The dispute over the alleged abuse of intellectual property rights by automakers regarding the protected design of aftermarket car spares, as well as the alleged right of the automotive parts manufacturers to commercialize these parts is not new in Brazil. Since 2007, this dispute has been marked by controversial understandings of the law by legal practitioners and Brazilian courts alike.
The Administrative Council for Economic Defense (CADE) has been able to analyze Administrative Proceeding No. 08012.002673/2007-51, which originated from the complaint filed by the National Association of Automotive Parts Manufacturers (ANFAPE), regarding the argument that VOLKSWAGEN, FIAT and FORD would have been engaged in anticompetitive conduct since they tried, through extrajudicial and judicial proceedings, to prevent car assembly companies from producing and selling aftermarket car spares such as bumpers, bodywork and headlights, among others, and in so doing the manufacturers would be violating intellectual property rights.
In turn, the automakers, which are holders of industrial design registrations for auto parts, attempted to demonstrate to CADE’s counselors that the violation of exclusive rights was not reasonable and that the manufacturers have never attempted to license such industrial designs, which would give them the right to utilize the intellectual property assets developed by the automakers and that are the result of high investments.
In the trial session held on November 22, 2017, CADE’s Reporting Commissioner Paulo Burnier voted for the conviction of the automakers FIAT, FORD and VOLKSWAGEN, subject to the understanding that these companies had abused intellectual property rights regarding car spares that are protected by industrial design proceedings, and that are duly registered and are in full force and effect before the Brazilian Patent and Trademark Office (“BPTO”), in connection with aftermarket auto parts. To that end, CADE’s Reporting Commissioner proposed a fine in the minimum amount permitted by the law, which amounts to 0,1% of the automakers’ revenue in 2009 (equivalent to approximately R$ 4,2 million), and also determined that the automakers cease their attempts to prevent ANFAPE from producing and trading aftermarket car spares.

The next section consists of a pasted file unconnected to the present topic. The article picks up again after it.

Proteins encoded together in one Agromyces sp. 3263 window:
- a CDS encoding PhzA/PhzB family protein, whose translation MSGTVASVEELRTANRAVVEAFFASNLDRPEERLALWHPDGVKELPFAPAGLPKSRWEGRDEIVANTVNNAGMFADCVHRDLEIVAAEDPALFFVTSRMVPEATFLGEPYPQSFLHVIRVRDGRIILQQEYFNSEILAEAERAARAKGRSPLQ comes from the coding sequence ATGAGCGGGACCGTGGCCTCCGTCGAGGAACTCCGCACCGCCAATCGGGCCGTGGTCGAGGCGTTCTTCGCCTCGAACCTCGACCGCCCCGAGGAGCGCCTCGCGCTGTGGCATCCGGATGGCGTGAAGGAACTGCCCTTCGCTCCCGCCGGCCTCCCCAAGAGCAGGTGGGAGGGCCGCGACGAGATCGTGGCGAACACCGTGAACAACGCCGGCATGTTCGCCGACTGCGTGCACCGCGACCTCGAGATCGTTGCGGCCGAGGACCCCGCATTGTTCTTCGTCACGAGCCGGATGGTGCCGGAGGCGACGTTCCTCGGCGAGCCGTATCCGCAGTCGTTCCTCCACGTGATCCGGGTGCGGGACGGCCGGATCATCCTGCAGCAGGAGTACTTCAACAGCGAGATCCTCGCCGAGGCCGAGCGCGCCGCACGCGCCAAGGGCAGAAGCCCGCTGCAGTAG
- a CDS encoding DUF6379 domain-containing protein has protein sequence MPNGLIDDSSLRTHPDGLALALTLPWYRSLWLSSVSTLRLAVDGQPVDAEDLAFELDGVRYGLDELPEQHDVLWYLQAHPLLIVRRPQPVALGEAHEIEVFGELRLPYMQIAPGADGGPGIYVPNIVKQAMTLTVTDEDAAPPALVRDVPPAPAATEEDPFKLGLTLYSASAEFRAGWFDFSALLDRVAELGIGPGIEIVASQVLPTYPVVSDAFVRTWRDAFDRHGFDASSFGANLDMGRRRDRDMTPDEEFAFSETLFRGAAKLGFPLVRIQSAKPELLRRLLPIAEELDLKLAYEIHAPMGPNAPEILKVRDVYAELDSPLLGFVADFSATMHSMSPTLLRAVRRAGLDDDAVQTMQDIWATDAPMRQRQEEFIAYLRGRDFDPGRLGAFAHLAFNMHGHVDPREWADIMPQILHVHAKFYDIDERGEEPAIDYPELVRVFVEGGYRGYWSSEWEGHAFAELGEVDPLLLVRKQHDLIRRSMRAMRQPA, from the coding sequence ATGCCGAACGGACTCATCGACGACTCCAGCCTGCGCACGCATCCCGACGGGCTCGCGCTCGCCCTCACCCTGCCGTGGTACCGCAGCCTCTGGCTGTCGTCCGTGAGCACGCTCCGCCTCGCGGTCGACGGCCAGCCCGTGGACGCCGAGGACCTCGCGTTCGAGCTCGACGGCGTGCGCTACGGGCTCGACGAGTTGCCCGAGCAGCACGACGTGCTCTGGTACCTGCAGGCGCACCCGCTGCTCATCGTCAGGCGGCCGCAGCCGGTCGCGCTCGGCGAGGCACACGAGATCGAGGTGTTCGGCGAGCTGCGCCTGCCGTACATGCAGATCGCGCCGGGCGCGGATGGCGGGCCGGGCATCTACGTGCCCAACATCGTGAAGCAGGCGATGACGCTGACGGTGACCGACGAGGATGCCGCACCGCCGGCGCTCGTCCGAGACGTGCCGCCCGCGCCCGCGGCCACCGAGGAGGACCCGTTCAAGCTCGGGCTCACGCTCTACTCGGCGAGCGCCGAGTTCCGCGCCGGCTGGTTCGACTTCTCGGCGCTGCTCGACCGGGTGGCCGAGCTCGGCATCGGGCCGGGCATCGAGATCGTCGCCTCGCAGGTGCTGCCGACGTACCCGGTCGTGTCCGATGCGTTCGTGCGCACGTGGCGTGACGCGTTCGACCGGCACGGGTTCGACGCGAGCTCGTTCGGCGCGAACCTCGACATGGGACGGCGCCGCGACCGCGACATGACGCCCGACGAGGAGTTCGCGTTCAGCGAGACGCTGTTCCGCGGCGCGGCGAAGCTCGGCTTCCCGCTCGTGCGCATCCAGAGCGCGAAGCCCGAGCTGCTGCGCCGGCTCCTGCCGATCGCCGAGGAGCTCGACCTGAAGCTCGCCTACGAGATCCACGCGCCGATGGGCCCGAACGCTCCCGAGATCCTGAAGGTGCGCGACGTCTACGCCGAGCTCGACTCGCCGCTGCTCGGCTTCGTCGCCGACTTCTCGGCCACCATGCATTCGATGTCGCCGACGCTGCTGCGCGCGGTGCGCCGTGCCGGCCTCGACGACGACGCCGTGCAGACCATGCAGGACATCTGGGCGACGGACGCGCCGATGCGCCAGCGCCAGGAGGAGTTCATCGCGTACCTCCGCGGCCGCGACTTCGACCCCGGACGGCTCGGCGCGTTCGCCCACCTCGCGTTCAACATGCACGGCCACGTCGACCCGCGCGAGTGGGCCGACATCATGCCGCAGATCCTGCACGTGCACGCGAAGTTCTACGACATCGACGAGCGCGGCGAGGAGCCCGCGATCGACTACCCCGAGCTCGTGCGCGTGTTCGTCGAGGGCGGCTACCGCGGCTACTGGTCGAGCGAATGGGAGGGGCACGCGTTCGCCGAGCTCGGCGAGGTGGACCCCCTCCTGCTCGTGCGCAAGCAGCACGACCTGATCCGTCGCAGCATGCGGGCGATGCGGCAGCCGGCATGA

According to the Reporting Commissioner, the automakers’ conduct would be at odds with the very purpose of the Brazilian intellectual property policy, because in his view, there would be no freeloading on the part of the Independent Auto-Parts Manufacturers’ (“FIAP”) .
ANFAPE argued that design protection provided by the BPTO would only grant exclusive rights in the primary market, that is, in the assembly of new cars, and not in the secondary market which relates to replacement parts (retail commercialization). This was the understanding set out as the basis of Paulo Burnier’s vote.
The judgment was adjourned due to a request of access to the case docket, with the votes of 6 council members still pending. The session is expected to reconvene on December 13, 2017.
In the event that CADE’s decision is unfavorable to the Original Equipment Manufacturers (“ OEMs”), the traditional business model used by ANFAPE’s players in the automotive market will probably face rearrangement, since the majority of investments in the development of car spare parts are usually supported and financed by OEMs, and which usually deal with the auto parts manufacturers as industrial service providers.